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Thoracoscopy is the application of video imaging technology to standard thoracic surgical procedures. The thoracoscopic approach permits indirect visualization of the thoracic cavity without the necessity of performing a full thoracotomy. Before the current era, the standard surgical approach to thymectomy was through a midline sternotomy or a cervical collar incision. In the last two decades, however, thoracoscopic thymectomy has been used increasingly in selected patients as a means of reducing pain and recovery time while maintaining the quality of gland removal, as well as comparable remission and asymptomatic disease rates compared to other minimally invasive and open techniques.1 Thoracoscopic thymectomy is a good alternative to standard surgical treatment with full sternotomy because it offers excellent visualization (superior to the collar incision) and avoids the morbidity of a sternal division. We enthusiastically advocate a thoracoscopic approach to myasthenia gravis (MG), thymic cysts, thymic masses, and other anterior mediastinal tumors, including small (<2 cm) thymomas.2,3 Bulky thymomas may be better visualized through a standard sternotomy. In this chapter, we describe our technique for thoracoscopic thymectomy with particular advice on ensuring a complete resection.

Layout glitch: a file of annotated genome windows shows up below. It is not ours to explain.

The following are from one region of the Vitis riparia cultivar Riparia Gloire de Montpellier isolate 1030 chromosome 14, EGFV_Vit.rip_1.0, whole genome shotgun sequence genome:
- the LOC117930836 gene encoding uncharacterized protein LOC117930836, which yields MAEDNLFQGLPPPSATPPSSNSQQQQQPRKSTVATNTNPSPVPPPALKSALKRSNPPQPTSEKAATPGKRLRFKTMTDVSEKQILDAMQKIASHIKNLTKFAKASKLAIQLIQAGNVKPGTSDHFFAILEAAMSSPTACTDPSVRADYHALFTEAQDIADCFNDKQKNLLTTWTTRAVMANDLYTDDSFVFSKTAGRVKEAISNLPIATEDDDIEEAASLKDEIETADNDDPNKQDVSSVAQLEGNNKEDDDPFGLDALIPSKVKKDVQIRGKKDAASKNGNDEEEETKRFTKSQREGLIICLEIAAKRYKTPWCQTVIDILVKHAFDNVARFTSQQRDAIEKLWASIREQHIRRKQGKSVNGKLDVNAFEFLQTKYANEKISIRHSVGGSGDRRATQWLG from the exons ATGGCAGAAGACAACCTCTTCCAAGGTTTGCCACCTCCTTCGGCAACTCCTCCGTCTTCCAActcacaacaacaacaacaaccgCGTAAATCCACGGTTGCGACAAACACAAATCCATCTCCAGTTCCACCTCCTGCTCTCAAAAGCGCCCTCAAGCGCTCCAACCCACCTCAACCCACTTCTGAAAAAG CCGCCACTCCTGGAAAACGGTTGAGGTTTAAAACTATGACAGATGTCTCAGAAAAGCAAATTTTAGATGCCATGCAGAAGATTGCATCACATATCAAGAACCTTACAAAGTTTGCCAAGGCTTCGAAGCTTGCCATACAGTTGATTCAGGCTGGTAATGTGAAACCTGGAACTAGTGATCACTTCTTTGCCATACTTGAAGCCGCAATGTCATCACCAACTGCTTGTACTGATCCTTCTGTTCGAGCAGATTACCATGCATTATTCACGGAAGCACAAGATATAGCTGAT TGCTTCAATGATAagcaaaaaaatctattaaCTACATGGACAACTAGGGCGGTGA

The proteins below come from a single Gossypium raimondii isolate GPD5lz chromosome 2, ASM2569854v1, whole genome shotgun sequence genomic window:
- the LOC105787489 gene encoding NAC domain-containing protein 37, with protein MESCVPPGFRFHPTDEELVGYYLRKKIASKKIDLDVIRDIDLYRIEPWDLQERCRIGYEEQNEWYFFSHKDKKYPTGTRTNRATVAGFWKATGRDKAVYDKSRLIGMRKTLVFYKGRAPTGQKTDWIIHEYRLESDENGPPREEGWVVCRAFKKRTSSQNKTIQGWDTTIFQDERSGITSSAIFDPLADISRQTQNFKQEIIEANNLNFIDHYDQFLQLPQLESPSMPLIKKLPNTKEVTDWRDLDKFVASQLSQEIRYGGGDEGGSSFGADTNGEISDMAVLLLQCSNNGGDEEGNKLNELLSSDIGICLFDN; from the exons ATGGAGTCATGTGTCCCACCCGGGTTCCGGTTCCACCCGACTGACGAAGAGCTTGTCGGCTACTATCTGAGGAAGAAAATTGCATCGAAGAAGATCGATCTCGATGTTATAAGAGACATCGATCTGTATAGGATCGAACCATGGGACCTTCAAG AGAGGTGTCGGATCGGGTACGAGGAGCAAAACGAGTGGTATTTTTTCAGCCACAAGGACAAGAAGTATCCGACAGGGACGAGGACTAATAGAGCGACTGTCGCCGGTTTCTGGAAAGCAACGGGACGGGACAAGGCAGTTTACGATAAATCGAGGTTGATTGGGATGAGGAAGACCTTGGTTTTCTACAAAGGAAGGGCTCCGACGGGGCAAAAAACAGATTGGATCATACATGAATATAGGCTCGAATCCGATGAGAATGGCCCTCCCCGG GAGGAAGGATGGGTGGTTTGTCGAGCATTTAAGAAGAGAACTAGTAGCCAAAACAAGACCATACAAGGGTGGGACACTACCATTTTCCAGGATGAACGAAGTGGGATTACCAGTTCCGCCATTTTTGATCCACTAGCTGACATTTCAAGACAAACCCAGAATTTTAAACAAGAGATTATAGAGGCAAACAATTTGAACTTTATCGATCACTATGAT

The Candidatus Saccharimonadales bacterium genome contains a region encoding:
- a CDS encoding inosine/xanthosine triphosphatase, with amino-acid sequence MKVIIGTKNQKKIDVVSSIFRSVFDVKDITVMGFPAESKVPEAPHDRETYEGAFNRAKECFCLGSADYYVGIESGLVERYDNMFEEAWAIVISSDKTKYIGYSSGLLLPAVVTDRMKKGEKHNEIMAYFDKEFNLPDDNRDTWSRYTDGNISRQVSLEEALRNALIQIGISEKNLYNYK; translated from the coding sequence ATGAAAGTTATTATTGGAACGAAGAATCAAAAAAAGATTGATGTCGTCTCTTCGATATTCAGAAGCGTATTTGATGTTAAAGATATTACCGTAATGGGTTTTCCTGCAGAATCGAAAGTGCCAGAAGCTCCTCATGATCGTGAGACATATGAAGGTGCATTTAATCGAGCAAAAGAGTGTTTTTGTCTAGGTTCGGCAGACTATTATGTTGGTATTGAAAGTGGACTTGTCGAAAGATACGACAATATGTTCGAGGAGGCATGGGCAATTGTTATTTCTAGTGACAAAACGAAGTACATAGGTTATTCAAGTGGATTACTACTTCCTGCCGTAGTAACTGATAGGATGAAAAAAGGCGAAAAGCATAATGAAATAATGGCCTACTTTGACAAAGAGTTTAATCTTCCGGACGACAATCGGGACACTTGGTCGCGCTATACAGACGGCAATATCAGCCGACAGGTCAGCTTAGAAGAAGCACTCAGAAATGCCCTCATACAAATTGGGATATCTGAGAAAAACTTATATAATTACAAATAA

For the purposes of this description, we will refer to the superior portions of the H-shaped thymus gland as the right or left cervical horns, and the inferior portions will be referred as the right or left lobes.


Thoracoscopic thymectomy is well tolerated by patients of any age or gender owing to the minimally invasive nature of this approach. The usual position for a thoracoscopic procedure is the lateral decubitus position. We have lately added slight cervical flexion to permit caudal migration of the cervical horns and easier dissection, which obviates the need for a cervical incision. This position permits adequate instrumentation of the chest and rapid conversion to open thoracotomy in the event of bleeding or extended re-section. The patient must be intubated with a double-lumen endotracheal tube for split-lung anesthesia to permit selective deflation of the right or left lung. A left-sided double-lumen endotracheal tube is preferred because it is safer and easier to intubate the left mainstem bronchus owing to its length. Most thoracoscopic procedures can be performed with three ports: one for the camera and two for instrument access. It is important to place the ports as far apart from each other as possible to provide opposing angles of access to the intrathoracic target. A camera with a 30-degree angled telescope is also recommended for better intrathoracic visualization. Ports that have been placed too close together prevent adequate countertension on the tissues and cause crowding of instruments. A baseball diamond analogy has been used to describe port placement.4 The camera is at home plate, and the instruments are at first and third base. The target lies between the pitcher’s mound and second base. A fourth port can be added later ...

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